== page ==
India in Europe’s Orwellian Past – I
by Bhaskar Menon on 19 Nov 2018 2 Comments

Johann Gottfried Herder (1744-1803), a German theorist credited with the insights that led to the birth of Anthropology, asserted that Europeans were the only people with a sense of history. He saw societies in China, India and the Americas as experiencing change, but not possessed of the capacity to perceive it as cumulative development; their past was thus not history in the European sense. Other Europeans readily accepted that concept, for they were in a period when theories of inherent European superiority were popular in explaining the region’s growing global dominance. As with so many ideas of that time of ferment, credit for Europe’s sense of history was given to ancient Greece, and specifically to one man born in Halicarnassus, now in Turkey.


Ancient Greece


Europe came to acknowledge Herodotus of Halicarnassus (484 to 425 BCE) as the “Father of History” because he had written a chatty account of how Greece and Persia became enemies. It wasn’t exactly history as we know it now, for he tended to drift into interesting yarns about things like the dog-size ants that dug up gold in India; but he did explain why Persia and Greece got to fighting. (If he is to be believed, it all began with the kidnapping of a woman.) A younger contemporary, the Athenian statesman and admiral Thucydides (460 to 400 BCE), got credit for being the first to separate history from religion; in writing of the Peloponnesian War, he did not refer to the gods as active participants.


The “historiography” that Europeans eventually developed from those roots involved a “science of history” dealing with the use of evidentiary sources, and a “philosophy of history” exploring its nature and aims. The European mainstream moved towards the belief that the “real past” was unknowable because knowledge of it was inescapably limited: all an individual historian could do was to make an honest assessment of the evidence available, and leave overall truths about the past to emerge over time.


The widely influential Oxford Professor R.G. Collingwood put history at a yet farther remove from reality with the argument, in his posthumous 1946 book, The Idea of History, that the dead past and the living present were separate in Nature, and were brought together only in the “historical imagination.” At one point in his disquisition, he wrote, “The historian cannot have certain knowledge of what the past was in its actuality and completeness … The past in its actuality and completeness is nothing to him; and as it has finished happening, it is nothing in itself; so his ignorance of it is no loss.”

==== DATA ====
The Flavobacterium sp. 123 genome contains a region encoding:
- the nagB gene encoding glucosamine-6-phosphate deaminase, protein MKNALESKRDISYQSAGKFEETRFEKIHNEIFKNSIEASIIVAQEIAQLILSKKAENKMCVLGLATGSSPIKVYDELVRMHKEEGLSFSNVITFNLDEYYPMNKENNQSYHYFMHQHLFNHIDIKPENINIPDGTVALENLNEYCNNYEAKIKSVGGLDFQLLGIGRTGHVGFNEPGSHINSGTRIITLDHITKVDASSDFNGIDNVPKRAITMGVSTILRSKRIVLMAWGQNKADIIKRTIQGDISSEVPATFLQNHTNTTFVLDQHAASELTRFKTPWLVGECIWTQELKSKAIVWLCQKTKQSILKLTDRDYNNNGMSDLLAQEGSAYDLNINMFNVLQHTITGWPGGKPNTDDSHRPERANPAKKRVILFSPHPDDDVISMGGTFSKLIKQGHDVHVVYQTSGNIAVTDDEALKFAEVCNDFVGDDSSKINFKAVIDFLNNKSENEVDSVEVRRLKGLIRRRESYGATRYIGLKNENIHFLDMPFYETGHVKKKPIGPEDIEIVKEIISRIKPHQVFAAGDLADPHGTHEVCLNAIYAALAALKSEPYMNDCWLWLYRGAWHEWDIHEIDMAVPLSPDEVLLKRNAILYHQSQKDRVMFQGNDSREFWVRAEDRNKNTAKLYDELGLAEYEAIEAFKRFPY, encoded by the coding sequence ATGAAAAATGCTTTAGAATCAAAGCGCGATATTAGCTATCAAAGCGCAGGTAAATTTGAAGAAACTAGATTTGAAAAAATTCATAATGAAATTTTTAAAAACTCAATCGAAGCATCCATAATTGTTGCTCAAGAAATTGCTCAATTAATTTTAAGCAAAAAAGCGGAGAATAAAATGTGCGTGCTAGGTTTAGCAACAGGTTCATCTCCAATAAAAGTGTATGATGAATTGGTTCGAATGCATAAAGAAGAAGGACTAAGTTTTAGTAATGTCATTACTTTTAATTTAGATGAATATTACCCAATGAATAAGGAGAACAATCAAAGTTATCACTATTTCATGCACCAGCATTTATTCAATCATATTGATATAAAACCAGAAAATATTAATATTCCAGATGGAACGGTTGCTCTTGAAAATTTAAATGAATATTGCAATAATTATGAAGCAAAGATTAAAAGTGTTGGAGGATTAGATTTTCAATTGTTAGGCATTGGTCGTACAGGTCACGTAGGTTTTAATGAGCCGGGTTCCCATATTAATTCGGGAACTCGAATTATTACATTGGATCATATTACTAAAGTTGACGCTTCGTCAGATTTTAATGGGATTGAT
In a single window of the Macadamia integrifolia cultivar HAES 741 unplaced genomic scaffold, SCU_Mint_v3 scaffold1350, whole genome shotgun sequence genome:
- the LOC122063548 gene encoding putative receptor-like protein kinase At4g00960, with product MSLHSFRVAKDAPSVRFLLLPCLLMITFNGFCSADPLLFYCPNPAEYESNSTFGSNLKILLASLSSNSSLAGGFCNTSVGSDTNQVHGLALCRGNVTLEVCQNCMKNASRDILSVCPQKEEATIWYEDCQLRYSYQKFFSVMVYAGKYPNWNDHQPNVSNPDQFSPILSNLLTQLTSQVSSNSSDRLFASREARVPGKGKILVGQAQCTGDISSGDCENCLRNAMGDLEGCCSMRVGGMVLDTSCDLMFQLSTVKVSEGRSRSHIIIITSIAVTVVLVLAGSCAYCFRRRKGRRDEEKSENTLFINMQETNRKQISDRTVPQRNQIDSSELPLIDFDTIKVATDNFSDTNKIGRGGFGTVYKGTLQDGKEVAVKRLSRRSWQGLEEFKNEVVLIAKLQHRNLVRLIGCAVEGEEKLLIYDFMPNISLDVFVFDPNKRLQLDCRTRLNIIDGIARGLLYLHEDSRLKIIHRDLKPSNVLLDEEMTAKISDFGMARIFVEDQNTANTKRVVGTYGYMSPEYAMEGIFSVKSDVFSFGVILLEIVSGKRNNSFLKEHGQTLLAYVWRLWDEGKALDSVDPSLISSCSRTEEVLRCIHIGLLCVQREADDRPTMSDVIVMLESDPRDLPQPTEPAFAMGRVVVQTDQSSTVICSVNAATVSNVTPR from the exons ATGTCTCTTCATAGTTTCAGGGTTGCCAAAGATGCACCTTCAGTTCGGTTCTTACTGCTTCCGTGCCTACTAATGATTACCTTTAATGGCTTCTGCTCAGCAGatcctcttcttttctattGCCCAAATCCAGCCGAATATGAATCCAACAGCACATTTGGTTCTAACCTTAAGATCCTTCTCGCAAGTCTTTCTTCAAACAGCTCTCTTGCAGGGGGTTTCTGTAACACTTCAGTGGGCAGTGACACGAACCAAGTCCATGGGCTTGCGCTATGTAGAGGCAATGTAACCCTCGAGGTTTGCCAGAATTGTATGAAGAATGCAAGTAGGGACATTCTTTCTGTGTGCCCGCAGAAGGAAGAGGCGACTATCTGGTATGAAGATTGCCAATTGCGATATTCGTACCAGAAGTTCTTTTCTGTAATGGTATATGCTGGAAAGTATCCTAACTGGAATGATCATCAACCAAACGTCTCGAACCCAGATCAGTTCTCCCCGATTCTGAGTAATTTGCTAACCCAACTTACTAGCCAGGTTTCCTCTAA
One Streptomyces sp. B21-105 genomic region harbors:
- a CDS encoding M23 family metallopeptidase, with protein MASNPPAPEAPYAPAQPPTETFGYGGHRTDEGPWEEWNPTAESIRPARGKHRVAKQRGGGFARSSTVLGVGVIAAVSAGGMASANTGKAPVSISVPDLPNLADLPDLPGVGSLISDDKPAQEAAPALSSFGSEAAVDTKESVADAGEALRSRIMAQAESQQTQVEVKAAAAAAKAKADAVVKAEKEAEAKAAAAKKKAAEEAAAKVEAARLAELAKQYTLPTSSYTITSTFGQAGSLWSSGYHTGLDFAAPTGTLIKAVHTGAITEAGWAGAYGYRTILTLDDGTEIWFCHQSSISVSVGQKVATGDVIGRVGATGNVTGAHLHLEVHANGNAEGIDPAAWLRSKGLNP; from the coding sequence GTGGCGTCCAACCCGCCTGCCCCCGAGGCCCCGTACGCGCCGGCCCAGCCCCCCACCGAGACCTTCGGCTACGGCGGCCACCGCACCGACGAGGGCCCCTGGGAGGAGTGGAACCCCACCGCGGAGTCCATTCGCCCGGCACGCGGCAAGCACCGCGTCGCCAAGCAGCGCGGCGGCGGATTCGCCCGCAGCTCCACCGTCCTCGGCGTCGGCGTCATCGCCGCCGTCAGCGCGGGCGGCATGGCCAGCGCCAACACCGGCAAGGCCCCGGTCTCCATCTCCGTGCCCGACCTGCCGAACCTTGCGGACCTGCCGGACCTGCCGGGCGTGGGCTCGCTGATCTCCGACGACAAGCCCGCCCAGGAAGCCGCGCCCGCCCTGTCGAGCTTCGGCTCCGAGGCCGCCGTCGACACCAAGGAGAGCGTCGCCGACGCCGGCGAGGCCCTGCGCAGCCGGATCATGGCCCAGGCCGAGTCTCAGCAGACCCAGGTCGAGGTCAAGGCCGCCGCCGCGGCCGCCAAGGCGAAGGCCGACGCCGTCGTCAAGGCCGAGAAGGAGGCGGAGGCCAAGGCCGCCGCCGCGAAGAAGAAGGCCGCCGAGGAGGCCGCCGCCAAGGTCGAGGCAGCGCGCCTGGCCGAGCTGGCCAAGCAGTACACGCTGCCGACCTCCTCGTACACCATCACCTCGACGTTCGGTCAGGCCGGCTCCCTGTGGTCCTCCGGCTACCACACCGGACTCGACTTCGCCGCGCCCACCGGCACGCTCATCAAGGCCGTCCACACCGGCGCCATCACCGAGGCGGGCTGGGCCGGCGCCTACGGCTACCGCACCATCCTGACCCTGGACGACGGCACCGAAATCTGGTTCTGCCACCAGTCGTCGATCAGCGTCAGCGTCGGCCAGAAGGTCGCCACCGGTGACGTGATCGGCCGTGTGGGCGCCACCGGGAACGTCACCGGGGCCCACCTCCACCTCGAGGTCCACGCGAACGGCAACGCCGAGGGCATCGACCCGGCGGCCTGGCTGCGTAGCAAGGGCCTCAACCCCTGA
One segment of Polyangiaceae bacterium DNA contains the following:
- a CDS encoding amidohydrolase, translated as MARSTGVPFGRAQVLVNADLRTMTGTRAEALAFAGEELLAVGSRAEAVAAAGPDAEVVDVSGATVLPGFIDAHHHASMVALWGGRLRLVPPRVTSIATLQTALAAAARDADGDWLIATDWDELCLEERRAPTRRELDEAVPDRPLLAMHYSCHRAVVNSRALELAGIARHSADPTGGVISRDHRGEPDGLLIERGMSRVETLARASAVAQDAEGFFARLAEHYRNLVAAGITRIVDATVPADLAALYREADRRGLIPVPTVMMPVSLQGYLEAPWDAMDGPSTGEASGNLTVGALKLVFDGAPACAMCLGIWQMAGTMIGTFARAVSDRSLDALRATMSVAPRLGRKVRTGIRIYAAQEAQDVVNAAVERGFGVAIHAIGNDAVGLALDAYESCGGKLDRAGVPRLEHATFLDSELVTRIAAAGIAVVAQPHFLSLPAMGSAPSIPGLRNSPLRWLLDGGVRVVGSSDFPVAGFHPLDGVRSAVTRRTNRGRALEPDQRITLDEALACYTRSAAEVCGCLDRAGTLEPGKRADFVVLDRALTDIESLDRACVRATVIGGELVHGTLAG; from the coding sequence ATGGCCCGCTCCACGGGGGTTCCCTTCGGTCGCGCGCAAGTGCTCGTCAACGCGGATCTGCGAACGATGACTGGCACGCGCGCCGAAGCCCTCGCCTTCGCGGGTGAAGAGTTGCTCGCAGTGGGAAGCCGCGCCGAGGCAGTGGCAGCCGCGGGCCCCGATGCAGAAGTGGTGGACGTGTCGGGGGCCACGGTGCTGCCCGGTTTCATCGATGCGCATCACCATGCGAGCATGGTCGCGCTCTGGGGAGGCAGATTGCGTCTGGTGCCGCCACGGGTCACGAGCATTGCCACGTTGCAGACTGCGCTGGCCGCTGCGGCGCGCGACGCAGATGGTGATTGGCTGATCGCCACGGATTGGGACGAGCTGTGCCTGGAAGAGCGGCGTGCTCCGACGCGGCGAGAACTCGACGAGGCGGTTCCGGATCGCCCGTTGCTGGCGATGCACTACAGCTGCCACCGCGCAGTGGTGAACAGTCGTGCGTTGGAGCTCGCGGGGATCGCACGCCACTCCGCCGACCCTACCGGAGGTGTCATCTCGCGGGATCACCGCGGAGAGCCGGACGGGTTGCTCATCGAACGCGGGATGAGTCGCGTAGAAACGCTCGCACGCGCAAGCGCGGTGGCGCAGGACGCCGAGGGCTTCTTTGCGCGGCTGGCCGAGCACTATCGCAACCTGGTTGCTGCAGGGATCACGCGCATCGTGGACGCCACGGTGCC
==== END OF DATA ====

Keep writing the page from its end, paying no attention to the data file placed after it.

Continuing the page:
History as Class


A subset of thinkers, most prominently Karl Marx (1818-1883), conceived an even narrower frame for the study of the past, defining history as the changing of class relationships brought on by progress in the means of production. Marx saw history as movement from the “primitive communism” of tribal society to the elite rule of feudal landowners and then to bourgeois capitalism, socialist revolution, and finally advanced communism conceived as a working class utopia. Thus, while mainstream European historians groped around in the past like blind men examining an elephant, each declaring his or her own perception, and every generation creating revisionist palimpsests, Marxists developed a firmly deterministic sense of the historical process. In reality, both Marxist and mainstream European historians tended to be obedient not to their declared principles but to the prevailing power structure of their societies; the main difference between them was in the nature of that control.

Europeans on Indian History

While Europe was evolving its peculiar historiographies, there developed among its intellectual elite an affected sense of superiority towards India that reflected the prejudices of Christian missionaries and gossip of traders. John Locke (1632-1704) was typical, dismissing India’s rich philosophical tradition (An Essay Concerning Human Understanding) with a passing reference to “the poor Indian philosopher” who believed the world was held up by an elephant, and when asked what supported the elephant, said it was a turtle which stood on something he knew not what. Locke’s lofty attitude disguised the rampant purloining of Indian philosophical concepts and theft of its mathematics. [See
Crest of the Peacock: Non-European Roots of Mathematics by George Gheverchese Joseph]


James Mill: The East India Company, which was engaged in the theft of far more than ideas, took the extraordinary step of commissioning and publishing a History of British India by James Mill (1773-1836). Mill was a London journalist who had never been out of Europe and knew nothing of India, but the Company fed him stuff from missionaries, assorted travellers and its own officials in the country, from which he concocted six scurrilous volumes that trashed Indian history as a “monstrous and absurd” concoction of legends and myths. In fact, said he, Indian society “presented a very uniform appearance during the long interval from the visit of the Greeks [under Alexander] to that of the English.” Their “annals … from that era until the period of the Mohomedan conquests, are a blank.”